Snail mail, books and cigarettes: are Royal Mail plc, Pearson plc and British American Tobacco plc going the way of the dodo?

Judging by this millennial, whose infrequent letters are now sent solely to a fast-diminishing crowd of geriatric relatives on their birthdays, the future of snail mail is dim indeed across the UK. For Royal Mail Group (LSE: RMG) the inexorable decline in letter volumes, down 3% year-on-year over the past nine months, has required a traumatic and expensive transition to focusing on package deliveries. While switching from sorting letters to sorting boxes of clothes and electronics may seem a quick fix, it has entailed costly infrastructure investments and cutting jobs.

These restructuring costs, new sorting facilities, and intense competition has led to margins falling from 6.7% to 5.6% on the year. Even worse is that although the volume of parcels sent increased 4% over the past reporting period, the overall parcel market grew by an estimated 6%, suggesting rivals are gaining market share. And at the end of the day, sending letters still accounts for roughly 50% of revenue, which means if Royal Mail continues to lose ground to rivals in parcel delivery, the shares may be in for a rough ride.

Survival tactics

The rise of e-books and shift away from textbooks and standardised testing in classrooms across the developed world have hit publisher Pearson (LSE: PSON) hard. Over the past five years the company’s operating cash flow has fallen an average of 16% annually due to precipitous drops in print media sales. Like Royal Mail, Pearson is attempting to pivot away from its historical business lines to focus on future growth markets; in this case digital classroom software. These digital services now account for 65% of overall revenue after selling off non-core assets such as The Financial Times and a stake in The Economist.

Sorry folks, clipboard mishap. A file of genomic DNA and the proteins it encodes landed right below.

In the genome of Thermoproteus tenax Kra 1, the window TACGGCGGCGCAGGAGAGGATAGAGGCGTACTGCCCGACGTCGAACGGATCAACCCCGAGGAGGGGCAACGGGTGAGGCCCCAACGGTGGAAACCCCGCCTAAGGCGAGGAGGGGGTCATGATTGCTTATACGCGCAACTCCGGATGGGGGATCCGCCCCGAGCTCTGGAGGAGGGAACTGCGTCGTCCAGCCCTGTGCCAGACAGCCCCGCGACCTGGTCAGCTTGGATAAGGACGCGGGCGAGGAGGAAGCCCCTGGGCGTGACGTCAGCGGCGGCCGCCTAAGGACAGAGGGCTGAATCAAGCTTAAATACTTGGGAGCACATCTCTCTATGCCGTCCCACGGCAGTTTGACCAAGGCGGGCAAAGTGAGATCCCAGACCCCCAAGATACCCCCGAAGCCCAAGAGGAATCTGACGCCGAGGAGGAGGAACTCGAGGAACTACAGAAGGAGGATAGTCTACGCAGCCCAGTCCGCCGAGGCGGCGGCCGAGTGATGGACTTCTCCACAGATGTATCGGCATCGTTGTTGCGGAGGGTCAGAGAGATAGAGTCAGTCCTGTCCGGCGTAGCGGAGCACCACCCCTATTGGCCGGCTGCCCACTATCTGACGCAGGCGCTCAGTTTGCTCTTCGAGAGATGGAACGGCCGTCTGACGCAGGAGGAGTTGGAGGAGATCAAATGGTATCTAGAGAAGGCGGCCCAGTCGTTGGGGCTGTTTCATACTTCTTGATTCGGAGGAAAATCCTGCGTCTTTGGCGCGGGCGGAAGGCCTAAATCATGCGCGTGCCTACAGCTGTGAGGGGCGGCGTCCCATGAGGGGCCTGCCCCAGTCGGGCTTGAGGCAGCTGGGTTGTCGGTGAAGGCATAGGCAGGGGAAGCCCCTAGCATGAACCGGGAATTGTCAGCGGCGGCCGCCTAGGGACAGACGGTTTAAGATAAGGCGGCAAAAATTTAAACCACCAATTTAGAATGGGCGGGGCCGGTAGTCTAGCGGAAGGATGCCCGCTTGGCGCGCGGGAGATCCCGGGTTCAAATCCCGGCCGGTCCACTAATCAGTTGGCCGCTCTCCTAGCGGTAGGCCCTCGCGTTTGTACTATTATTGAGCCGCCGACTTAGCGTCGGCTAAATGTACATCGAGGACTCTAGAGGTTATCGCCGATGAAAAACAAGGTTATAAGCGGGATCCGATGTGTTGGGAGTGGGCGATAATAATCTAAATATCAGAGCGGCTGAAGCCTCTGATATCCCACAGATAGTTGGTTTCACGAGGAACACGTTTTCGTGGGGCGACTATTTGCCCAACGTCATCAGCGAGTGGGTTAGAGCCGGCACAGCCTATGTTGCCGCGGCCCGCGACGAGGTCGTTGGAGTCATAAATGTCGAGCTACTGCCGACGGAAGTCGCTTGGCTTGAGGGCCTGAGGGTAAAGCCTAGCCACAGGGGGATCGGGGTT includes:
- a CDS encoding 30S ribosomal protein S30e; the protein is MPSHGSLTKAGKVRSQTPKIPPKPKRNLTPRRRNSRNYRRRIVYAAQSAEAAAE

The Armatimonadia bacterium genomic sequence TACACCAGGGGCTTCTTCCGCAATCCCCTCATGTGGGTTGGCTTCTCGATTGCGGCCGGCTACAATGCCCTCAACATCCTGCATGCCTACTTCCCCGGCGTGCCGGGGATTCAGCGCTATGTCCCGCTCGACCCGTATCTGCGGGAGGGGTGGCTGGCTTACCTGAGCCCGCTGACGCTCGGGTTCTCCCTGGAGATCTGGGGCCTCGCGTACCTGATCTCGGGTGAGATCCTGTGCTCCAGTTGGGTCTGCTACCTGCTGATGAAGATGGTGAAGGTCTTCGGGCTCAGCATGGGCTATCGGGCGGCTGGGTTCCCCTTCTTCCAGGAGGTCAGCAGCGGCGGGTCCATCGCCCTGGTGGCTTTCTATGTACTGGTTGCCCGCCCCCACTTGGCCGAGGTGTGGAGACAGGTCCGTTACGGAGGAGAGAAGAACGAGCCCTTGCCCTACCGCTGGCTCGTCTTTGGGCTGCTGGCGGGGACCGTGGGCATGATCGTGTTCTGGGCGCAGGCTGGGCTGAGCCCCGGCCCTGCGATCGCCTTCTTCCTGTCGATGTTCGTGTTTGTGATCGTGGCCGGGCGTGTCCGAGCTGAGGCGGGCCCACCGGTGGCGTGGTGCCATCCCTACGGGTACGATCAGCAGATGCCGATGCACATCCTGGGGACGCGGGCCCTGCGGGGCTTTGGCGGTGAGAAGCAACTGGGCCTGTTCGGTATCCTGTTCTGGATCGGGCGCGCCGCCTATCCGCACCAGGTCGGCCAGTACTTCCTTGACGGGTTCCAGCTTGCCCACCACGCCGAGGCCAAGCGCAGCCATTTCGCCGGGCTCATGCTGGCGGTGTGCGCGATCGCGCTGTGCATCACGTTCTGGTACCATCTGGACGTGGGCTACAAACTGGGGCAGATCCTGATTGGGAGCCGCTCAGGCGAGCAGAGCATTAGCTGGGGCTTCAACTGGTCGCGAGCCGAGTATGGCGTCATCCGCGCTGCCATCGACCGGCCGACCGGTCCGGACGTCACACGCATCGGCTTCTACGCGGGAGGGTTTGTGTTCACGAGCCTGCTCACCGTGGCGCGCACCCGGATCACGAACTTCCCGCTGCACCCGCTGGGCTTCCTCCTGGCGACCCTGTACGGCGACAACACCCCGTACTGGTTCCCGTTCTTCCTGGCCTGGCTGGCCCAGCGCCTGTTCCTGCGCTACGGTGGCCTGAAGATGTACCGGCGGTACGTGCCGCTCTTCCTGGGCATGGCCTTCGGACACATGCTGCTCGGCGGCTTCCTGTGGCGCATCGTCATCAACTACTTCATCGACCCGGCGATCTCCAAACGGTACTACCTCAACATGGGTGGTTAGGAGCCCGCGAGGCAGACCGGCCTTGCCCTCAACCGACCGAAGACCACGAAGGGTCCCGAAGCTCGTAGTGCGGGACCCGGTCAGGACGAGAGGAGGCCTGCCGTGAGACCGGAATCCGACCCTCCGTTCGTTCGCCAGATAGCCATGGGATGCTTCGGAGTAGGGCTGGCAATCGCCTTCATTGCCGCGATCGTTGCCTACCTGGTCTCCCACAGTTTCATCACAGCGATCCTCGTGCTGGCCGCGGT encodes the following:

The disposal of these two newspapers allowed Pearson to bring net debt down to £800m last year. Restructuring efforts in the core business lines are also beginning to pay off as operating margins rose from 13.8% in 2013 to 15% last year. Although these are still below the 17.1% level of 2011, continued cost-cutting measures and a shift to emerging markets and digital textbooks means that while Pearson may not thrive in this new environment, it will at least survive.

Bright future

While the loss of print books and physical letters will evoke nostalgia, few would decry the downfall of cigarette smoking. Unfortunately for public health across the globe, the latest results from British American Tobacco (LSE: BATS) show that this isn’t the case at all. Volumes rose 3.6% over the past quarter for BATS as every region except the Americas sold more cigarettes.

Judging by past restrictions on tobacco adverts, the introduction of plain packaging rules in the UK and Australia will likely have little effect on the BATS bottom line as it offers a wide range of high and low-end brands. And with global reach, the company can continue to take advantage of growing populations and wealth in emerging markets. This is one reason revenue over the past quarter grew 6.1%, which coupled with astounding operating margins of 38.1%, makes BATS a strong choice to continue performing well for years to come.

BATS’s well-run business and increasing demand for cigarettes have led shares to outperform the FTSE 100 by over 50% in the past five years. But, for investors who are squeamish about in investing in a tobacco company, the Motley Fool has detailed one stellar share that has outperformed the FTSE 100 by a full 200% over the same period in this latest free report, A Top Growth Share.

And even after growing sales every year since going public in 1997, the Fool’s crack analysts believe the company has room to triple again in the coming decade.

To discover this fast growing company for yourself, simply follow this link for your free, no obligation copy of the report.

Ian Pierce has no position in any shares mentioned. The Motley Fool UK has no position in any of the shares mentioned. We Fools don't all hold the same opinions, but we all believe that considering a diverse range of insights makes us better investors.